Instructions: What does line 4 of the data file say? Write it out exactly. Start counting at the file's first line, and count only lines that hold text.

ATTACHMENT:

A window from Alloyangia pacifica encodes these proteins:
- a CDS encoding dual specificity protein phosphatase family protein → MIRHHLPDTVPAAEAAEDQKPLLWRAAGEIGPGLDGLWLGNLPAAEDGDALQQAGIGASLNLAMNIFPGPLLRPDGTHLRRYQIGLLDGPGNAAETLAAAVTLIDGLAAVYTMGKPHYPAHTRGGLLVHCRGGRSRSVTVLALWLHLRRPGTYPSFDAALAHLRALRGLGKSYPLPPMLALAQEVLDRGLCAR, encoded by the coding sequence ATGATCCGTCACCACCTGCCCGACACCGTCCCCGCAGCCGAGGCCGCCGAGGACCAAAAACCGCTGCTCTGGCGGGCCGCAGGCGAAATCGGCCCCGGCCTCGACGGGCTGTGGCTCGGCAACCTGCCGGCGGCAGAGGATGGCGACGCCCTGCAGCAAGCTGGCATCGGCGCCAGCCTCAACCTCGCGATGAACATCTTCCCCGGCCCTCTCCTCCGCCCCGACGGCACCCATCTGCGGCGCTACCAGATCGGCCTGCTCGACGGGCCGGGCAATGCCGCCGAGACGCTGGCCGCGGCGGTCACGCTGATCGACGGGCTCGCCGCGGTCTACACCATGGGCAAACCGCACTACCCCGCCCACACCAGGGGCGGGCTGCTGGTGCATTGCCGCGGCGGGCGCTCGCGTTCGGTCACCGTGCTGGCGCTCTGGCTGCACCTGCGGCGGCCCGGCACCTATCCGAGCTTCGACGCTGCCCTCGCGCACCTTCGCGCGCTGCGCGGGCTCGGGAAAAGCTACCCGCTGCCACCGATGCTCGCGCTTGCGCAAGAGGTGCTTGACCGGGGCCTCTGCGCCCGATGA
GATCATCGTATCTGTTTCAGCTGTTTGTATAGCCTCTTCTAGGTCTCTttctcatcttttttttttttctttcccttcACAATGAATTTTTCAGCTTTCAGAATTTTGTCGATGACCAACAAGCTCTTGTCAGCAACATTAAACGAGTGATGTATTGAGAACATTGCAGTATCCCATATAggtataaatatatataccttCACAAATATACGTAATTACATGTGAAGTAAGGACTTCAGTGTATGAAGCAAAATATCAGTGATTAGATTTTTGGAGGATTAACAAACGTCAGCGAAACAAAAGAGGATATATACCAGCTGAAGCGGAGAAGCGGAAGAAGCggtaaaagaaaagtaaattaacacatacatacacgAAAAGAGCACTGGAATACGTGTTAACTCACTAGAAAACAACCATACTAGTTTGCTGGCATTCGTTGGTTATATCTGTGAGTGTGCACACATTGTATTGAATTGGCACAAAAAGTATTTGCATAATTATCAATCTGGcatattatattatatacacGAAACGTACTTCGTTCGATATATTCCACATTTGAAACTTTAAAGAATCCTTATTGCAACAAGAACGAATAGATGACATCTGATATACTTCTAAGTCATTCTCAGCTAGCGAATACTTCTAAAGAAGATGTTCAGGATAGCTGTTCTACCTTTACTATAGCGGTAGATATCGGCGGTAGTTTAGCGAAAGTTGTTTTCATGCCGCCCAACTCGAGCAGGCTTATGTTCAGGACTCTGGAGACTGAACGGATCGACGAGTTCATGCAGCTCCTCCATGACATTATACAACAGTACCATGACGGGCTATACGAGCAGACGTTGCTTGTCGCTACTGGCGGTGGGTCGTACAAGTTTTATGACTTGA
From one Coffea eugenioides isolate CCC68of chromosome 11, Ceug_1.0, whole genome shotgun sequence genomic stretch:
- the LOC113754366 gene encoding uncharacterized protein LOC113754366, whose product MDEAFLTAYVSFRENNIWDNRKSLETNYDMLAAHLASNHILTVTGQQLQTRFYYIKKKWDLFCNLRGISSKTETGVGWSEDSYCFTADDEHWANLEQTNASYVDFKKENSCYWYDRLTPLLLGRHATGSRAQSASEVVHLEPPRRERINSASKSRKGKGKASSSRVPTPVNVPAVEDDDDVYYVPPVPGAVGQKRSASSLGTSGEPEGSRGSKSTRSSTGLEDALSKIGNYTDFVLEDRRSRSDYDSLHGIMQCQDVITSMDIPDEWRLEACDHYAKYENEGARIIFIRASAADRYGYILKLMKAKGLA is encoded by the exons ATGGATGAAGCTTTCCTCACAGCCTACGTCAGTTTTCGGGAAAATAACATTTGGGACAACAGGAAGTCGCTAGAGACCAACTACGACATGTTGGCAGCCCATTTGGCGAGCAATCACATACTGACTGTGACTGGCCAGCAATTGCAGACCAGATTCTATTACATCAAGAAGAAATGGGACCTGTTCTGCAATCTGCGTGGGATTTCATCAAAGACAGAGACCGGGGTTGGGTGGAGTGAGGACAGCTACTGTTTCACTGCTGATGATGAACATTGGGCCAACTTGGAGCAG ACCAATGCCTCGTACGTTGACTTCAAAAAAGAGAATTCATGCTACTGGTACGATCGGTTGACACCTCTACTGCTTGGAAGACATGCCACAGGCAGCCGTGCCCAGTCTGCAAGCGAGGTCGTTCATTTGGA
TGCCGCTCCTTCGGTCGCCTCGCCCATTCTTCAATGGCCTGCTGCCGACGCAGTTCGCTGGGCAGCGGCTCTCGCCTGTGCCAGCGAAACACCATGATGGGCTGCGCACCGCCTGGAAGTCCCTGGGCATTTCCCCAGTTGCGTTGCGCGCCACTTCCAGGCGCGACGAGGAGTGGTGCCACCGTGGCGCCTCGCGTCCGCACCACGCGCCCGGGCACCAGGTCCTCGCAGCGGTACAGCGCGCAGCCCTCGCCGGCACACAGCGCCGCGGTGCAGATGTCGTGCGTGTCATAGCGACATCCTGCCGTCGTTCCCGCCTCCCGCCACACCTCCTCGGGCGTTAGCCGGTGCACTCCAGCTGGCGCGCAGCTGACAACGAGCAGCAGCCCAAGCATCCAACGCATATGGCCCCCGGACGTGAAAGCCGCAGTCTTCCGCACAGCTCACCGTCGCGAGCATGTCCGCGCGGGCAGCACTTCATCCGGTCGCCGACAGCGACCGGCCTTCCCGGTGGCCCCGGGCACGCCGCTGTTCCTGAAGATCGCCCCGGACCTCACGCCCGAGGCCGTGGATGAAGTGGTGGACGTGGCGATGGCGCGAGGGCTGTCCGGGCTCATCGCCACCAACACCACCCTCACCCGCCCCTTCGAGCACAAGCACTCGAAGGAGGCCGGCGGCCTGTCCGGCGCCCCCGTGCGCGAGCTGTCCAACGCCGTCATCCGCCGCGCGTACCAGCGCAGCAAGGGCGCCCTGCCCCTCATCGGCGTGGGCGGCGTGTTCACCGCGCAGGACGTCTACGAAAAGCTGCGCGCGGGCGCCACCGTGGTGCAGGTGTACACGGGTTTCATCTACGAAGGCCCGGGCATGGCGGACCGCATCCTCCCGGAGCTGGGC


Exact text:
From one Coffea eugenioides isolate CCC68of chromosome 11, Ceug_1.0, whole genome shotgun sequence genomic stretch: